4.2 In contrast to larger detention facilities such as Partizan Sports Hall, the detainees at Karamanís house had sufficient food. They were not guarded or locked inside the house. The detainees even had a key they could use to lock the door and prevent any soldiers not belonging to Pero Elezís group from entering. The detainees were also given the telephone number of the Miljevina motel, and were told that they should call this number if any soldier without authorisation tried to enter the house. When the women did call this number, either RADOVAN STANKOVIC or Pero Elez would come to prevent other persons from entering the house. Although the detainees were not guarded, they could not escape. They had nowhere to go as they were surrounded by Serb soldiers and civilians.
4.3 FWS-75, FWS-87 and other girls and women were detained in Karamanís house between on or about 3 August 1992 until on or about 30 October 1992. RADOVAN STANKOVIC and the Serb soldiers living in the house treated the women and girls as their personal property.
4.4 During the entire period of their detention at Karamanís house, FWS-75, FWS-87, and the other female detainees were subjected to repeated rapes and sexual assaults at night. All the perpetrators were Serb soldiers who belonged to Pero Elezís group. Among the soldiers who frequently raped FWS-87 (vaginal and anal penetration) was RADOVAN STANKOVIC.
4.5 The first time FWS-75 and FWS-87 were raped in Karamanís house was on or about 3 August 1992, shortly after their arrival. An unidentified soldier raped FWS-75 (vaginal penetration) while RADOVAN STANKOVIC raped FWS-87 that day.
4.6 In addition to the rapes and other sexual assaults, the accused regularly ordered all the female detainees to work for him and the other Serb soldiers, washing uniforms, cooking and cleaning the house. FWS-87 was taken three times from Karamanís house to other buildings in Miljevina. On these occasions, she was forced to clean rooms in the buildings, cook for the soldiers and paint the window-frames. On one of the three occasions, when she was taken out with another woman, two Montenegrin soldiers sexually assaulted both women.
4.7 At Karamanís house, the detainees constantly feared for their lives. If any of the women or girls refused to obey orders, they would be beaten. Soldiers often told the women that they would be killed after the soldiers were finished with them because they knew too much. FWS-87 felt suicidal during the entire time of her detention in Karamanís house.
4.8 By the foregoing acts and omissions, RADOVAN STANKOVIC committed:
Count 1: Enslavement, a CRIME AGAINST HUMANITY punishable under Article 5 (c) of the Statute of the Tribunal.
Count 2: Rape, a CRIME AGAINST HUMANITY punishable under Article 5 (g) of the Statute of the Tribunal.
Count 3: Rape, a VIOLATION OF THE LAWS OR CUSTOMS OF WAR, punishable under Article 3 of the Statute of the Tribunal.
(Outrages Upon Personal Dignity)
Count 4: Outrages upon personal dignity, a VIOLATION OF THE LAWS OR CUSTOMS OF WAR, punishable under Article 3 of the Statute of the Tribunal.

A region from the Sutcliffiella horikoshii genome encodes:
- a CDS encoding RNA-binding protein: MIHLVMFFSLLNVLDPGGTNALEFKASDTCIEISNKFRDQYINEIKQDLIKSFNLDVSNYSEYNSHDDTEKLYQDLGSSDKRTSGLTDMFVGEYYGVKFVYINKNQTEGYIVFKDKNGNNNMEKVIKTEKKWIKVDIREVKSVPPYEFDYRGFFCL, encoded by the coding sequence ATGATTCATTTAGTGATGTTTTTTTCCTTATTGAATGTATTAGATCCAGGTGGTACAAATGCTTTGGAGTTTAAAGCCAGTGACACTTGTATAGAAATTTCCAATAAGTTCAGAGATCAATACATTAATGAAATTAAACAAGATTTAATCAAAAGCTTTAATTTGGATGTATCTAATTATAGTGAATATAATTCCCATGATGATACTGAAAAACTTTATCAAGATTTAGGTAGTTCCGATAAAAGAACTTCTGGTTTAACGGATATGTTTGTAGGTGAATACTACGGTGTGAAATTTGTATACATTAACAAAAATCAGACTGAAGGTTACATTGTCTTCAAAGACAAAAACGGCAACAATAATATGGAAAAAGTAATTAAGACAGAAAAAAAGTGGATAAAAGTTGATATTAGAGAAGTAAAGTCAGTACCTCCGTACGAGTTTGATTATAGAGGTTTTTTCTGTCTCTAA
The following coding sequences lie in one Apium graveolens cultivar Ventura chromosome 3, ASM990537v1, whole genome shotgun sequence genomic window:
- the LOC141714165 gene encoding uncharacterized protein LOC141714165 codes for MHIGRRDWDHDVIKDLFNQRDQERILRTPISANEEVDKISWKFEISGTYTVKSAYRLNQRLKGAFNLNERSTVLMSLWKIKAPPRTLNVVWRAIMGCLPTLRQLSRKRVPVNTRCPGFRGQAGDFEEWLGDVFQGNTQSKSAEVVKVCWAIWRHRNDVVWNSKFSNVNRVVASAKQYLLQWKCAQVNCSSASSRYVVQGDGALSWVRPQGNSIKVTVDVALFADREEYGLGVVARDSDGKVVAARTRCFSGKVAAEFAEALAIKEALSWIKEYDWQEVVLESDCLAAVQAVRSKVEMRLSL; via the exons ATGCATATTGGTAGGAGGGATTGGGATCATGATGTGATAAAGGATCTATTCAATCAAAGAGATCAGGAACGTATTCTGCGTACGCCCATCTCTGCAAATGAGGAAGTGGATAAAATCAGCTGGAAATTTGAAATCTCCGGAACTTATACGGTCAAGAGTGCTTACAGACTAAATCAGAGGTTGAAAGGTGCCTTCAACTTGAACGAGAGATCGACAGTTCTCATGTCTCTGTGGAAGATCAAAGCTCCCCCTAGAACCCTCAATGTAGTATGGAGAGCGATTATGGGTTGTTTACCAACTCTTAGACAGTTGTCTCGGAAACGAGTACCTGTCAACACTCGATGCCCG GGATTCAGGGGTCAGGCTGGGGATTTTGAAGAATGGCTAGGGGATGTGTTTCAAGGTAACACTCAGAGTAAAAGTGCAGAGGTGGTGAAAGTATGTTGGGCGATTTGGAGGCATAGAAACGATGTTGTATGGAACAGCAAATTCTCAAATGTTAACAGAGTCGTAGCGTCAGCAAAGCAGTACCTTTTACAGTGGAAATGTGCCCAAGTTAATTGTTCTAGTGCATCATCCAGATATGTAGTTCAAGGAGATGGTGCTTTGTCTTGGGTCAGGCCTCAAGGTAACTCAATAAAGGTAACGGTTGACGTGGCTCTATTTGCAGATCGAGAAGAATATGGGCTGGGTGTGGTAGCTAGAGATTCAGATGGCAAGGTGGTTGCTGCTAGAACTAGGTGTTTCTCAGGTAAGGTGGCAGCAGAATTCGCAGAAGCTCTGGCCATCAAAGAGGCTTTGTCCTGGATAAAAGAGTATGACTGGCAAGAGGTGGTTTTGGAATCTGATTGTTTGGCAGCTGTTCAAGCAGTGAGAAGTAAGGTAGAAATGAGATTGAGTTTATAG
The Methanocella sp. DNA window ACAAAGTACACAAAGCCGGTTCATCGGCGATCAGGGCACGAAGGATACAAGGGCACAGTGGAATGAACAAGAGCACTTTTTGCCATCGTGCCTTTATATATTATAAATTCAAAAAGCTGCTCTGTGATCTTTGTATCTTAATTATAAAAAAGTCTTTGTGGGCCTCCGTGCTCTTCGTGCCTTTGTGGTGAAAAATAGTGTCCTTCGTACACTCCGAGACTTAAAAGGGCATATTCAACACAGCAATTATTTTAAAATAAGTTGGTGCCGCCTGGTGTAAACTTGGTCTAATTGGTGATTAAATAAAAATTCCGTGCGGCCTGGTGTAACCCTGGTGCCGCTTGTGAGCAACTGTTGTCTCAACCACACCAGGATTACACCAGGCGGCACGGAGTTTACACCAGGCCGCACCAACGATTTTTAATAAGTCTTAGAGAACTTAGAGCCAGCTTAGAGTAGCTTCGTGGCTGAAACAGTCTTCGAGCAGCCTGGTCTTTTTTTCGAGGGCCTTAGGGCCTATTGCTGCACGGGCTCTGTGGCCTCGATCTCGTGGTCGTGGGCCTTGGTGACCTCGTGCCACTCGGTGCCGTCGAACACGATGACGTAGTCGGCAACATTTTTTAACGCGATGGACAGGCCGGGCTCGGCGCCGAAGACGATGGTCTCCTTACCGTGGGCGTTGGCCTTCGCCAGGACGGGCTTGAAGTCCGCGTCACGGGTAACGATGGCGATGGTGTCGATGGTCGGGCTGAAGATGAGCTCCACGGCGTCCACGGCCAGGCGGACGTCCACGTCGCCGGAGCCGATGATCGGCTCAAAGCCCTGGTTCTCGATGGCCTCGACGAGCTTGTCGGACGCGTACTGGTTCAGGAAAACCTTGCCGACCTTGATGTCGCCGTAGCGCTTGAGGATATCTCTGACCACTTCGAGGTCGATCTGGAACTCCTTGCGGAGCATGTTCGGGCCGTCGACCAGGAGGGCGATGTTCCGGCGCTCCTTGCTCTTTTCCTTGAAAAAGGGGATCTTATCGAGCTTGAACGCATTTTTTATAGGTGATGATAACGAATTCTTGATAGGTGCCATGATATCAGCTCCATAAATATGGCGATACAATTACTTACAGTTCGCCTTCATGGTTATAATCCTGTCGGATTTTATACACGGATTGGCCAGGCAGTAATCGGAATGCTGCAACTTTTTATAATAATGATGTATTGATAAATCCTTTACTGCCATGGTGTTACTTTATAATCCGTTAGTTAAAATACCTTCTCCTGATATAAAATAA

Rape and enslavement of D.B.
5.1 On or about 3 August 1992, Dragoljub Kunarac, in concert with Pero Elez, took D. B., along with FWS-75, FWS-87, FWS 50, as set forth in paragraph 4.1 supra from ulica Osmana Dikica no 16 to Miljevina, where they were handed over to Pero Elez and his men, who in turn transferred them to Karamanís house. Karamanís house is close to the headquarters of the battalion. D.B. and the other women and girls were detained at Karamanís house as described in paragraphs 4.1-4.7 supra.
5.2 During the entire period of her detention at Karamanís house, D.B., along with the other female detainees were subjected to repeated rapes and sexual assaults at night. All the perpetrators were Serb soldiers who belonged to Pero Elezís group. Among the soldiers who frequently raped D.B. (vaginal and anal penetration) was RADOVAN STANKOVIC.
5.3 The first time D.B. was raped in Karamanís house was on or about 3 August 1992, shortly after her arrival, when she was raped by RADOVAN STANKOVIC that day.
5.4 RADOVAN STANKOVIC took D.B. away from Karamanís house towards the end of September 1992. During the period that she remained in Karamanís house, that is, from on or about 3 August 1992 through the end of September 1992, D.B. was subjected to the treatment described in paragraphs 4.1-4.7 and the Prosecution, by reference, incorporates and reiterates the allegations concerning D.B.ís treatment by RADOVAN STANKOVIC in Karamanís house during this time period.
5.5 After removing D.B. from Karamanís house in late September 1992, RADOVAN STANKOVIC first took D.B. to an apartment in Miljevina for about ten days, and he then moved her to an apartment in the Lepa Brena apartment block in Foca. During this entire time, RADOVAN STANKOVIC treated D.B. as his personal property, forcing her to work and subjecting her to repeated sexual assaults. RADOVAN STANKOVIC released D.B. to Montenegro on 3 November 1992.
5.6 By the foregoing acts and omissions, RADOVAN STANKOVIC committed:
Count 5: Enslavement, a CRIME AGAINST HUMANITY punishable under Article 5 (c) of the Statute of the Tribunal.
Count 6: Rape, a CRIME AGAINST HUMANITY punishable under Article 5 (g) of the Statute of the Tribunal.
Count 7: Rape, a VIOLATION OF THE LAWS OR CUSTOMS OF WAR, punishable under Article 3 of the Statute of the Tribunal.
(Outrages Upon Personal Dignity)
Count 8: Outrages upon personal dignity, a VIOLATION OF THE LAWS OR CUSTOMS OF WAR, punishable under Article 3 of the Statute of the Tribunal.
Carla Del Ponte
Dated this 3rd day of March 2003
At The Hague